Screenshot of Jupiter & Okwess performing a Tiny Desk concert
Tiny Desk Concerts offer the chance to watch artists — from big names like Harry Styles to new bands like Muzz — perform in a much more unconventional space. (Image via Google Images)

NPR’s Tiny Desk Concerts Are a Really Big Deal

Musicians who take part in these bite-sized performances trade the wild stage for the calm screen.

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Screenshot of Jupiter & Okwess performing a Tiny Desk concert

Musicians who take part in these bite-sized performances trade the wild stage for the calm screen.

There’s something humbling about watching a big-name artist perform music from a cramped living room. During Ed Sheeran’s appearance on “Tiny Desk (Home) Concerts” on YouTube, the artist mumbles, “I’ve always wanted to do one of these,” while tuning his guitar for the last song of his set. Billboard described Sheeran’s cozy performance as a “lively and soulful set, at times rocking out with his acoustic guitar and other times just passionately singing into his microphone.” Sheeran’s show was added to the roster of famous guests who joined the “Tiny Desk Concerts” cohort, as part of an ongoing series of intimate performances.

The “Tiny Desk Concerts” are videos created by NPR Music. From their headquarters in Washington, D.C., each Tiny Desk concert is filmed behind the desk of Bob Boilen, who first formed the idea for the unconventional music series. By taking musicians away from the stage and shoving them behind an office desk, the Tiny Desk concert series offers a reimagination of “live” music. Boilen initially wanted to make music videos that brought the concert experience to a screen near you; he didn’t realize how many people were excited to get behind his tiny desk showcases.

Since the first Tiny Desk concert in 2008, its breakout onto the music scene has developed into a growing phenomenon. With a cult following and millions of views on the NPR Music YouTube channel, “Tiny Desk Concerts” has hosted every kind of artist, big and small. From household names such as the Jonas Brothers to more niche musicians like Elisapie, NPR is mindful of the genres they support. This music outlet aims to cover artists that fit all tastes, rather than limiting themselves to a singular type.

As stated in the Los Angeles Times, the Tiny Desk concert is “a coveted platform for artists gunning for a career in music and a creative playground for those who already have one.” The opportunity to pile in an office for the love of music makes the “Tiny Desk Concerts” series hard to compare to. By uplifting famous voices and promoting new ones, NPR has cracked the code on sharing the intimacy of music beyond the stage’s barricades.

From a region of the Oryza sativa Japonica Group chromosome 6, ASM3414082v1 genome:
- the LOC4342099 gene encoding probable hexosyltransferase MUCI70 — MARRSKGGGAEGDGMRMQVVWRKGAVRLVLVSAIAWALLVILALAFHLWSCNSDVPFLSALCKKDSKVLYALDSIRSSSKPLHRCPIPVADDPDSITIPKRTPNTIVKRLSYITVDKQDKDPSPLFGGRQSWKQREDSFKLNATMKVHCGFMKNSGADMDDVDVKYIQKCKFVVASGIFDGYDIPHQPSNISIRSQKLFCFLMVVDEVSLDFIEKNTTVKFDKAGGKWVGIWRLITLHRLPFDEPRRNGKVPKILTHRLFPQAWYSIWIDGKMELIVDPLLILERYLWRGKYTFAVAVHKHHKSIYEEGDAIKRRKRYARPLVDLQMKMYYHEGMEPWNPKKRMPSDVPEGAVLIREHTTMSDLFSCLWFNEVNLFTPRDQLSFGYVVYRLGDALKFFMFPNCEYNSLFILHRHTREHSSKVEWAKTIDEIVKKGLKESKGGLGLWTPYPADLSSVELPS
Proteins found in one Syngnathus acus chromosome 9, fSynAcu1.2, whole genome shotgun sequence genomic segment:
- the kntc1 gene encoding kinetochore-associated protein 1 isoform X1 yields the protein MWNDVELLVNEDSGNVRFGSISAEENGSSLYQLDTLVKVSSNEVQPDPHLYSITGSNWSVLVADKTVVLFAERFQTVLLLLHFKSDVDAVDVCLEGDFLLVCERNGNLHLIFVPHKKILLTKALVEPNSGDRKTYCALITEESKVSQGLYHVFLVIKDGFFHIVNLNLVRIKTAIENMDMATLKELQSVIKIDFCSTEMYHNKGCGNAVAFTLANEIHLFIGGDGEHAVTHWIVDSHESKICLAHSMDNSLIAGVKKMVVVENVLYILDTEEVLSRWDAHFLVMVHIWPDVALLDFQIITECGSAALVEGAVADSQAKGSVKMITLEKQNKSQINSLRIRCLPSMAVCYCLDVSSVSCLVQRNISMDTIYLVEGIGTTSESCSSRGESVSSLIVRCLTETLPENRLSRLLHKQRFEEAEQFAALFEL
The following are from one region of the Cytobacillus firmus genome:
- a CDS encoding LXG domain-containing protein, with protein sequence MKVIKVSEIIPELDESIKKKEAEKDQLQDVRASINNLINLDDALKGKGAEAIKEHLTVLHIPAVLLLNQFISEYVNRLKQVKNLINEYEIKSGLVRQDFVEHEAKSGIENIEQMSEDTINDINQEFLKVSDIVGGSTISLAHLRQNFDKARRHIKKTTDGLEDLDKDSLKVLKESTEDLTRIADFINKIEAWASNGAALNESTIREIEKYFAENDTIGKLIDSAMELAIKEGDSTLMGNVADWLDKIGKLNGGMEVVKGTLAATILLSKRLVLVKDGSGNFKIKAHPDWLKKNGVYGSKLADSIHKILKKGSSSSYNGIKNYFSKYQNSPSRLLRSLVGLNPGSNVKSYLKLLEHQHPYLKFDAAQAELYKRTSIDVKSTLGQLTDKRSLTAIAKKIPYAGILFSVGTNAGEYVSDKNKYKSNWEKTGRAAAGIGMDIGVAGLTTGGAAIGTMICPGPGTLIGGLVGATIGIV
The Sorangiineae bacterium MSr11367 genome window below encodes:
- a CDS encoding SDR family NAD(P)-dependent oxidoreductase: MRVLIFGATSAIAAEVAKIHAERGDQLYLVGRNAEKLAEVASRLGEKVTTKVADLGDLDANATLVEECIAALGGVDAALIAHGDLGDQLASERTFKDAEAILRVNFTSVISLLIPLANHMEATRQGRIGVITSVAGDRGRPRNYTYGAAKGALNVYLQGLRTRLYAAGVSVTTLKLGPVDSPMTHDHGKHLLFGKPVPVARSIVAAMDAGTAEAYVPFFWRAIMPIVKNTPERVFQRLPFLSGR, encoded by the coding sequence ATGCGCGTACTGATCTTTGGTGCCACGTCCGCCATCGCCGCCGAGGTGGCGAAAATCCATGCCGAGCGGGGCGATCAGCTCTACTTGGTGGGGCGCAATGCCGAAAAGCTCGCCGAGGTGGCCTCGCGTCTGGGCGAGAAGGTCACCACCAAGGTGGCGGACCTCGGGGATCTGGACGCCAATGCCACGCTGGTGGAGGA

But what makes these videos — which, at the end of the day, are just concert recordings of the digital age — so special to fans all over?

While the large production of live performances is reduced for a Tiny Desk concert, the videos do not compromise on sound. Instead, the so-called “coffeehouse vibe” of “Tiny Desk Concerts” is an exciting challenge of how to share music with a digital audience. Musicians are tasked with stripping down their songs to fit the confines of the small space, without letting go of the authentic sound that brought them to the desk in the first place.

Surprisingly, performing on the “Tiny Desk Concerts” series is also stress-inducing for the artists involved. In a video interview with Boilen’s titled “Favorite Tiny Desk Concert,” the founder revealed “how nervous performers would be to play [here].” Even if the desk itself is not intimidating, it is the emotional significance of playing music in such a setting that raises the stakes of the performance. Artists are more vulnerable behind a simple desk, where verses cannot hide among the glitz and glamor of live productions.

Reflecting on the filming process of “Tiny Desk Concerts,” Vox stated, “This vulnerability of these artists, and the fact they’re playing in an office in the middle of the day instead of in a beer-soaked club, brings us closer to the stark humanity in music.” The performance boils down to the artist, the music and you, stripping away all the bells and whistles that have become synonymous with live music.

The preparations that make “Tiny Desk Concerts” happen prove to be well worth the emotional risk. When you search “NPR Tiny Desk Concerts” on YouTube, a slew of notable names shoot to the top of the screen: Alicia Keys, Anderson .Paak and Mac Miller are just a handful of the massive appearances that NPR hosts. Highlighting famous voices brings millions of views to Boilen’s desk, while also carving out a space for people to watch their favorite artists push the boundaries of their creativity. NPR Music’s YouTube channel is a rare gem where you can watch Adele sing her hit “Someone Like You” in front of a cluttered bookshelf or Lizzo belt “Truth Hurts” from an office chair. These famous musicians have to select a handful of their favorite tracks to play with the limited equipment that can fit behind the desk.